187 task. Therefore unshare has to take appropriate task_lock()
188 before associating newly duplicated context structures
189 2) unshare has to allocate and duplicate all context structures
190 that are being unshared, before associating them with the
191 current task and releasing older shared structures. Failure
192 do so will create race conditions and/or oops when trying
193 to backout due to an error. Consider the case of unsharing
194 both virtual memory and namespace. After successfully unsharing
195 vm, if the system call encounters an error while allocating
196 new namespace structure, the error return code will have to
197 reverse the unsharing of vm. As part of the reversal the
198 system call will have to go back to older, shared, vm
199 structure, which may not exist anymore.
201 Therefore code from copy_* functions that allocated and duplicated
202 current context structure was moved into new dup_* functions. Now,
203 copy_* functions call dup_* functions to allocate and duplicate
204 appropriate context structures and then associate them with the
205 task structure that is being constructed. unshare system call on
206 the other hand performs the following:
207 1) Check flags to force missing, but implied, flags
208 2) For each context structure, call the corresponding unshare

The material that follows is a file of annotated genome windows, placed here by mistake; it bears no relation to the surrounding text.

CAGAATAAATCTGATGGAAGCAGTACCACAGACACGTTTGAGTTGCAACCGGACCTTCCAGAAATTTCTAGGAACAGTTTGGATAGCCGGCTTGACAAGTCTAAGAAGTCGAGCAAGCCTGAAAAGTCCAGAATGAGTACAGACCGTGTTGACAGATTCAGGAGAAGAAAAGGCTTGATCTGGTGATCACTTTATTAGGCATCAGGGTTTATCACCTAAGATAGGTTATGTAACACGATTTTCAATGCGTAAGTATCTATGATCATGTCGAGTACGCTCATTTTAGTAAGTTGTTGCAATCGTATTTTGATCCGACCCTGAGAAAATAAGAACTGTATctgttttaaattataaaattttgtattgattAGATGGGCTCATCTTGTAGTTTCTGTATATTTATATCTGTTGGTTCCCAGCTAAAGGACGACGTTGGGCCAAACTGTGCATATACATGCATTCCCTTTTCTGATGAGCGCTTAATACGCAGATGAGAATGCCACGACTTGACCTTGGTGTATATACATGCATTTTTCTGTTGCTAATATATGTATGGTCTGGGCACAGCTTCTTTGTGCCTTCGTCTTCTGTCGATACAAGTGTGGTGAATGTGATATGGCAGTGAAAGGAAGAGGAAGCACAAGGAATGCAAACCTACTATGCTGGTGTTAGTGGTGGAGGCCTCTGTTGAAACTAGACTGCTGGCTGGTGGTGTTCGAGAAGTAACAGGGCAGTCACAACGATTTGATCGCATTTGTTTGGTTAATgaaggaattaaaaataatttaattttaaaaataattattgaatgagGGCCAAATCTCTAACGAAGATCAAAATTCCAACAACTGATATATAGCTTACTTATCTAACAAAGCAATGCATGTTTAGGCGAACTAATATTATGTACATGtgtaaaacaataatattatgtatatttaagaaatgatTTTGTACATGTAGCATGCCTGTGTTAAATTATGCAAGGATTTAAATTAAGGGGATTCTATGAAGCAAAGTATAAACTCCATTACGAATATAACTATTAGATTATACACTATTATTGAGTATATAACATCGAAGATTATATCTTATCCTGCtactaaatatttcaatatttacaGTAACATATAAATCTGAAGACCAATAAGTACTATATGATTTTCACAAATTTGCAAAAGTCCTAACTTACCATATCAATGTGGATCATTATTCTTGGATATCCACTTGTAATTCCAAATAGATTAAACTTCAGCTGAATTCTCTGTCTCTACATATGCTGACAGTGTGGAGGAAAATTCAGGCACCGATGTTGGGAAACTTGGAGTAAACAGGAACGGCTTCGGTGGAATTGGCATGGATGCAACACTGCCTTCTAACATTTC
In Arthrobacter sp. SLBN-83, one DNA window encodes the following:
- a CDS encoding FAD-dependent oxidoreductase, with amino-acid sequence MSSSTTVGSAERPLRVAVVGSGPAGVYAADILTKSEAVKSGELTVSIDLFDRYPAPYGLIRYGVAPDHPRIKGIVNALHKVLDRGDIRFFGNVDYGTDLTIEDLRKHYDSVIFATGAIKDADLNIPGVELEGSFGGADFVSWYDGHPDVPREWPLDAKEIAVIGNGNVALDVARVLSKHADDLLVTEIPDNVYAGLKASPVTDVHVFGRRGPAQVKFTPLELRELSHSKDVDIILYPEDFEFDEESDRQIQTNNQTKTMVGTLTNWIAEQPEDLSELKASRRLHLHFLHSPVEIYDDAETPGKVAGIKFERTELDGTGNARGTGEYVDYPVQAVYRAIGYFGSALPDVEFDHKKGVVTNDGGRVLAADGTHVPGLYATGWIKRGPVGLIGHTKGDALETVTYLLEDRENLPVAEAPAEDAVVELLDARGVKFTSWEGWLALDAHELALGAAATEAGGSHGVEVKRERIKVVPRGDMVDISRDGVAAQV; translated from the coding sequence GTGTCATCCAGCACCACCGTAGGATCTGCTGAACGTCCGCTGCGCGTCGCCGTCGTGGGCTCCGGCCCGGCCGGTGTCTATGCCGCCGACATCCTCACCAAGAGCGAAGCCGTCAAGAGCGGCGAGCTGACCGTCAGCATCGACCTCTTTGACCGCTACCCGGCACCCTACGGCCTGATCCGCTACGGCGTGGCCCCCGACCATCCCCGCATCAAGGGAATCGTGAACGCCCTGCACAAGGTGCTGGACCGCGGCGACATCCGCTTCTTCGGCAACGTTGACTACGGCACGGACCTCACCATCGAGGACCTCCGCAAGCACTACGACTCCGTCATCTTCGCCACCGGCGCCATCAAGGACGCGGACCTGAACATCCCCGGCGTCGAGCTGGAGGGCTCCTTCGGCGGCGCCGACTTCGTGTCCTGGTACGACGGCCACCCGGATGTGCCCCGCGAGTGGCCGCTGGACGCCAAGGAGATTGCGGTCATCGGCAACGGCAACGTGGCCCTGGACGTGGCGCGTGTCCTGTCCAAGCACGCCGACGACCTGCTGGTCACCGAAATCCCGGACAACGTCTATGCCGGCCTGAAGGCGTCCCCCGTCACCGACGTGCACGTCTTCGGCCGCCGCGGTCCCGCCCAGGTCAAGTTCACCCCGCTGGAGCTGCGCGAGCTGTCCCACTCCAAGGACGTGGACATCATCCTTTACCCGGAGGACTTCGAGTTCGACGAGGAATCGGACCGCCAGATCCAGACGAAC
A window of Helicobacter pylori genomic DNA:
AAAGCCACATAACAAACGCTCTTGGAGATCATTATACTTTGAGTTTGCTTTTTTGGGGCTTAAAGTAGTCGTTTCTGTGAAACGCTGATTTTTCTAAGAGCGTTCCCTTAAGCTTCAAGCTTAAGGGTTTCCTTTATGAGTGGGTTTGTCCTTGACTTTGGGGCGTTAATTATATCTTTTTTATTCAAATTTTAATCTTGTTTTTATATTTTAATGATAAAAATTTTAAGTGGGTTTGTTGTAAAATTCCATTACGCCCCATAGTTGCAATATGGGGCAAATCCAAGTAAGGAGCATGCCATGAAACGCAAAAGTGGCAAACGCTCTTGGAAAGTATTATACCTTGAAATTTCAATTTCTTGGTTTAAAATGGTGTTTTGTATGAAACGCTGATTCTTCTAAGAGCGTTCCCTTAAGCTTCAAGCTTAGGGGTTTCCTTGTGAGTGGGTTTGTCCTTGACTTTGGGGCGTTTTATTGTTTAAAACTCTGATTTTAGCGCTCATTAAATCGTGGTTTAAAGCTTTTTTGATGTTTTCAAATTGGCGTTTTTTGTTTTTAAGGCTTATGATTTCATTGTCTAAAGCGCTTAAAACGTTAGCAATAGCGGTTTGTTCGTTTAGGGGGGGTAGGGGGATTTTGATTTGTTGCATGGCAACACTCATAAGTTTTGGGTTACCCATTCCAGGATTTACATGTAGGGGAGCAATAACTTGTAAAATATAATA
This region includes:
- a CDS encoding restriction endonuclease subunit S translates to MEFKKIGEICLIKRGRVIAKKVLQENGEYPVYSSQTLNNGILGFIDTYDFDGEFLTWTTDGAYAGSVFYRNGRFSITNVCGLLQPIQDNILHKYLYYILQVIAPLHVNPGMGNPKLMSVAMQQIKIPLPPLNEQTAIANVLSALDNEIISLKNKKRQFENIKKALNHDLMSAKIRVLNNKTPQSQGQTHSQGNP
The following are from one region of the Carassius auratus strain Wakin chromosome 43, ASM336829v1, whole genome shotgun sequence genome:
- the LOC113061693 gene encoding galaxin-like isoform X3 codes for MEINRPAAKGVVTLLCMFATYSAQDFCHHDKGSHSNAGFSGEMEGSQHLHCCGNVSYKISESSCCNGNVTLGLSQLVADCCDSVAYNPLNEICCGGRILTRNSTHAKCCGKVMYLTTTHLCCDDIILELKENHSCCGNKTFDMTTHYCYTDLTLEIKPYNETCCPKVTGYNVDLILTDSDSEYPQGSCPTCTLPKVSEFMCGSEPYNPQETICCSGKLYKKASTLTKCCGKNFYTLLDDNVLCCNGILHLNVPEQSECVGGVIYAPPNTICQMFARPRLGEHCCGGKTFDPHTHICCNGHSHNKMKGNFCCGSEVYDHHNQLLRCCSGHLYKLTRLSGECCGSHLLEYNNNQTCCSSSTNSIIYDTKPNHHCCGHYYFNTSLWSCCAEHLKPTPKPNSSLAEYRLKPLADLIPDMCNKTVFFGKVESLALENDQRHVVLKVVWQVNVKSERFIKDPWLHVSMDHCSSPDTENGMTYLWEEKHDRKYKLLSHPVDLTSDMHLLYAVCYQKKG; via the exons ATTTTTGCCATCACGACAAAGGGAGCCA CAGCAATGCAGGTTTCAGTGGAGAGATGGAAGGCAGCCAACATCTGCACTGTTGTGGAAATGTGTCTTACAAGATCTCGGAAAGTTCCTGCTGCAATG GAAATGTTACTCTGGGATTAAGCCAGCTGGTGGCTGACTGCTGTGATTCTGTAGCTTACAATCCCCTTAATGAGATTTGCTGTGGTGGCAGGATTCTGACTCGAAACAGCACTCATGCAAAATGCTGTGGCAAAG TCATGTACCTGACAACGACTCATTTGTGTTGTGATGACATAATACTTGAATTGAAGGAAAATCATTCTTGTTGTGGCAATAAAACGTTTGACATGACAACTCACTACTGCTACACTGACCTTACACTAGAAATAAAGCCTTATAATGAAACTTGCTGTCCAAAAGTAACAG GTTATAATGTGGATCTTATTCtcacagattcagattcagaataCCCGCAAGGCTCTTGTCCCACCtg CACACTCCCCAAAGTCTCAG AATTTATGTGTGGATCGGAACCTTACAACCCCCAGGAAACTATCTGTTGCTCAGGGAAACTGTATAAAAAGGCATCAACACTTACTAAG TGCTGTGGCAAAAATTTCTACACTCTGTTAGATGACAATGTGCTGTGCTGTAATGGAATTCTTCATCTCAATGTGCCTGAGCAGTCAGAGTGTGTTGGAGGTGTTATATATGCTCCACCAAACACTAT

209 helper function to allocate and duplicate a new context
210 structure, if the appropriate bit is set in the flags argument.
211 3) If there is no error in allocation and duplication and there
212 are new context structures then lock the current task structure,
213 associate new context structures with the current task structure,
214 and release the lock on the current task structure.
215 4) Appropriately release older, shared, context structures.
217 7) Low Level Design
218 -------------------
219 Implementation of unshare can be grouped in the following 4 different
220 items:
221 a) Reorganization of existing copy_* functions
222 b) unshare system call service function
223 c) unshare helper functions for each different process context
224 d) Registration of system call number for different architectures
226 7.1) Reorganization of copy_* functions
227 Each copy function such as copy_mm, copy_namespace, copy_files,
228 etc, had roughly two components. The first component allocated
229 and duplicated the appropriate structure and the second component
230 linked it to the task structure passed in as an argument to the copy
231 function. The first component was split into its own function.
232 These dup_* functions allocated and duplicated the appropriate
233 context structure. The reorganized copy_* functions invoked
234 their corresponding dup_* functions and then linked the newly
235 duplicated structures to the task structure with which the
236 copy function was called.